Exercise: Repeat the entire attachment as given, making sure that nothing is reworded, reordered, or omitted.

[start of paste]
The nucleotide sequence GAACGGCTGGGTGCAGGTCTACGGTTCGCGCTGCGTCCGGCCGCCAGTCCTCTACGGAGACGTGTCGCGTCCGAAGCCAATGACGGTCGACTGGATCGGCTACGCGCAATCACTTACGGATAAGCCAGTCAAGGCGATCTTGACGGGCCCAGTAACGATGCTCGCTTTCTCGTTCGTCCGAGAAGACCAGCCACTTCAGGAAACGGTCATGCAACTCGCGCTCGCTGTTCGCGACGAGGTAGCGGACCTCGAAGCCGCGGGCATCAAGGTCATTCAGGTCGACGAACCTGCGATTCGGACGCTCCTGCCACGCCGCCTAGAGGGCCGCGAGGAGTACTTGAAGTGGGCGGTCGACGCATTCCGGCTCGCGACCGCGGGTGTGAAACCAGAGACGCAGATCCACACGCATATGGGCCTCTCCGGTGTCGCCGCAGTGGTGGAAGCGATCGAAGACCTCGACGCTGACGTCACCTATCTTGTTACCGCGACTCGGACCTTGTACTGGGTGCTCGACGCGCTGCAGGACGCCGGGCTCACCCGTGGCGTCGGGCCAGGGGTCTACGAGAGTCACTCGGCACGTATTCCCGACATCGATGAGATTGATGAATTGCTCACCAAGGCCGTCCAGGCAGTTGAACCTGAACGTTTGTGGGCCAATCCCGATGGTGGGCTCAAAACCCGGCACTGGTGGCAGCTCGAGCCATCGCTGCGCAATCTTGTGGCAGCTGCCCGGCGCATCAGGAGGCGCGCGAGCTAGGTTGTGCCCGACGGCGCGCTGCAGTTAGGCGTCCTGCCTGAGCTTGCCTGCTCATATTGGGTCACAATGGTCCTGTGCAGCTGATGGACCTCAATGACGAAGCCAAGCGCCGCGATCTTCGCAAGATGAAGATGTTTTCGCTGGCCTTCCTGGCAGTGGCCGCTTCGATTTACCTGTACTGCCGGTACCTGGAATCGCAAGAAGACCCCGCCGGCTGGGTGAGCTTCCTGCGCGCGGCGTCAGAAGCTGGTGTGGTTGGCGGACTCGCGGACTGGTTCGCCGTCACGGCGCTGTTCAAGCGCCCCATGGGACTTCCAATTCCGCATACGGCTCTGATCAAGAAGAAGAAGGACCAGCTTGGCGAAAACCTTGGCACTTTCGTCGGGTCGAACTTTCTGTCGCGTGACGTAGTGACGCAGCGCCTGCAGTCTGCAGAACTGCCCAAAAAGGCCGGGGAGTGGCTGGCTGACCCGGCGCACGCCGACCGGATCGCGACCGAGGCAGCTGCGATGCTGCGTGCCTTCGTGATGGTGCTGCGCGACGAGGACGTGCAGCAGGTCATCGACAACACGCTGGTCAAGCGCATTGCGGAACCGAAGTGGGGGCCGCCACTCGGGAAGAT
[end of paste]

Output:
The nucleotide sequence GAACGGCTGGGTGCAGGTCTACGGTTCGCGCTGCGTCCGGCCGCCAGTCCTCTACGGAGACGTGTCGCGTCCGAAGCCAATGACGGTCGACTGGATCGGCTACGCGCAATCACTTACGGATAAGCCAGTCAAGGCGATCTTGACGGGCCCAGTAACGATGCTCGCTTTCTCGTTCGTCCGAGAAGACCAGCCACTTCAGGAAACGGTCATGCAACTCGCGCTCGCTGTTCGCGACGAGGTAGCGGACCTCGAAGCCGCGGGCATCAAGGTCATTCAGGTCGACGAACCTGCGATTCGGACGCTCCTGCCACGCCGCCTAGAGGGCCGCGAGGAGTACTTGAAGTGGGCGGTCGACGCATTCCGGCTCGCGACCGCGGGTGTGAAACCAGAGACGCAGATCCACACGCATATGGGCCTCTCCGGTGTCGCCGCAGTGGTGGAAGCGATCGAAGACCTCGACGCTGACGTCACCTATCTTGTTACCGCGACTCGGACCTTGTACTGGGTGCTCGACGCGCTGCAGGACGCCGGGCTCACCCGTGGCGTCGGGCCAGGGGTCTACGAGAGTCACTCGGCACGTATTCCCGACATCGATGAGATTGATGAATTGCTCACCAAGGCCGTCCAGGCAGTTGAACCTGAACGTTTGTGGGCCAATCCCGATGGTGGGCTCAAAACCCGGCACTGGTGGCAGCTCGAGCCATCGCTGCGCAATCTTGTGGCAGCTGCCCGGCGCATCAGGAGGCGCGCGAGCTAGGTTGTGCCCGACGGCGCGCTGCAGTTAGGCGTCCTGCCTGAGCTTGCCTGCTCATATTGGGTCACAATGGTCCTGTGCAGCTGATGGACCTCAATGACGAAGCCAAGCGCCGCGATCTTCGCAAGATGAAGATGTTTTCGCTGGCCTTCCTGGCAGTGGCCGCTTCGATTTACCTGTACTGCCGGTACCTGGAATCGCAAGAAGACCCCGCCGGCTGGGTGAGCTTCCTGCGCGCGGCGTCAGAAGCTGGTGTGGTTGGCGGACTCGCGGACTGGTTCGCCGTCACGGCGCTGTTCAAGCGCCCCATGGGACTTCCAATTCCGCATACGGCTCTGATCAAGAAGAAGAAGGACCAGCTTGGCGAAAACCTTGGCACTTTCGTCGGGTCGAACTTTCTGTCGCGTGACGTAGTGACGCAGCGCCTGCAGTCTGCAGAACTGCCCAAAAAGGCCGGGGAGTGGCTGGCTGACCCGGCGCACGCCGACCGGATCGCGACCGAGGCAGCTGCGATGCTGCGTGCCTTCGTGATGGTGCTGCGCGACGAGGACGTGCAGCAGGTCATCGACAACACGCTGGTCAAGCGCATTGCGGAACCGAAGTGGGGGCCGCCACTCGGGAAGAT